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Cellular and Mitochondrial Effects of Alcohol Consumption
AbstractAlcohol dependence is correlated with a wide spectrum of medical, psychological, behavioral, and social problems. Acute alcohol abuse causes damage to and functional impairment of several organs affecting protein, carbohydrate, and fat metabolism. Mitochondria participate with the conversion of acetaldehyde into acetate and the generation of increased amounts of NADH. Prenatal exposure to ethanol during fetal development induces a wide spectrum of adverse effects in offspring, such as neurologic abnormalities and pre- and post-natal growth retardation. Antioxidant effects have been described due to that alcoholic beverages contain different compounds, such as polyphenols as well as resveratrol. This review analyzes diverse topics on the alcohol consumption effects in several human organs and demonstrates the direct participation of mitochondria as potential target of compounds that can be used to prevent therapies for alcohol abusers.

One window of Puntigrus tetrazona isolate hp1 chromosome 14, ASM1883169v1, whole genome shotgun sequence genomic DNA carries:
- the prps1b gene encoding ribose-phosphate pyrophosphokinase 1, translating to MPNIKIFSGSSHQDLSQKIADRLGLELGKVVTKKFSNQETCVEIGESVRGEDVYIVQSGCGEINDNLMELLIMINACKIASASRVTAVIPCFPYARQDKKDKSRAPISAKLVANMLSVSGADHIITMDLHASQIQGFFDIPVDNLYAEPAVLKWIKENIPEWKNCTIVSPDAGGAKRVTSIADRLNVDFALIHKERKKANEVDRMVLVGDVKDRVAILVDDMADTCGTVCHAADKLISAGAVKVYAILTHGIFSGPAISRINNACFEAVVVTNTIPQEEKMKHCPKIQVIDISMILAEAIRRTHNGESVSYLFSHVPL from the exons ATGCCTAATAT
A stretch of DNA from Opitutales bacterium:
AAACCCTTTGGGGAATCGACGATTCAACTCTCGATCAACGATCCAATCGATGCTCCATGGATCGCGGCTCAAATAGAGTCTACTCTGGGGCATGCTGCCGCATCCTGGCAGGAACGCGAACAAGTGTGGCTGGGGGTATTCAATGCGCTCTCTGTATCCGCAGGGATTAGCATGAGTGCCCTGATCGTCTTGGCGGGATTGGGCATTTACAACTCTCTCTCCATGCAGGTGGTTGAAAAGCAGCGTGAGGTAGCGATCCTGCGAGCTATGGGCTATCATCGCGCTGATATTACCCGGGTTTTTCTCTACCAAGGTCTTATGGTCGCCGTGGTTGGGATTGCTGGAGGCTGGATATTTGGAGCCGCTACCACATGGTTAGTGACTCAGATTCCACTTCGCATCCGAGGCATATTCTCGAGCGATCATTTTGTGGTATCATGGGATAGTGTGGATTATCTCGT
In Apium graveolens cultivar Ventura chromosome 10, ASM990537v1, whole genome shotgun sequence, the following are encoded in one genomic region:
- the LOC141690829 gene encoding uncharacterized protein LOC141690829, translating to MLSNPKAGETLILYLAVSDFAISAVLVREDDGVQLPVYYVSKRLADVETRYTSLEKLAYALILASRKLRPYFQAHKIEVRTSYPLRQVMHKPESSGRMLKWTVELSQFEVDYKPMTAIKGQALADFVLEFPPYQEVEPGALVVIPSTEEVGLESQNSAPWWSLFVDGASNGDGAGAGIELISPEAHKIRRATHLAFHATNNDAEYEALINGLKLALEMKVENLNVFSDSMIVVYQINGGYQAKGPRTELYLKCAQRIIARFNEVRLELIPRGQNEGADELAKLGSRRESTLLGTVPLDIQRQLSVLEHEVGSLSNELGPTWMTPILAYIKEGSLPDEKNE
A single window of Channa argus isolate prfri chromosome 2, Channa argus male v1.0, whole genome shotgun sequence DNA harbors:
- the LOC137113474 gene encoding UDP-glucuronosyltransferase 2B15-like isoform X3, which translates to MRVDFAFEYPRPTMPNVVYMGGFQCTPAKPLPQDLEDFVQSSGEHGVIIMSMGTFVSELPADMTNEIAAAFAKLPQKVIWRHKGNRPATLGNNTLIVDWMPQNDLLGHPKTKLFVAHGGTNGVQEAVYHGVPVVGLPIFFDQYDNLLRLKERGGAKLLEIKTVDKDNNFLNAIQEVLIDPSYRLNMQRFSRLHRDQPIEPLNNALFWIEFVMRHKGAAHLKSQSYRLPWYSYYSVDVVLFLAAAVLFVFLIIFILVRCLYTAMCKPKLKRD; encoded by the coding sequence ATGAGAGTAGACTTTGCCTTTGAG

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Manzo-Avalos, S.; Saavedra-Molina, A. Cellular and Mitochondrial Effects of Alcohol Consumption. Int. J. Environ. Res. Public Health 2010, 7, 4281-4304.View more citation formats
Manzo-Avalos S, Saavedra-Molina A. Cellular and Mitochondrial Effects of Alcohol Consumption. International Journal of Environmental Research and Public Health. 2010; 7(12):4281-4304.Chicago/Turabian Style
Manzo-Avalos, Salvador; Saavedra-Molina, Alfredo. 2010. "Cellular and Mitochondrial Effects of Alcohol Consumption." Int. J. Environ. Res. Public Health 7, no. 12: 4281-4304.
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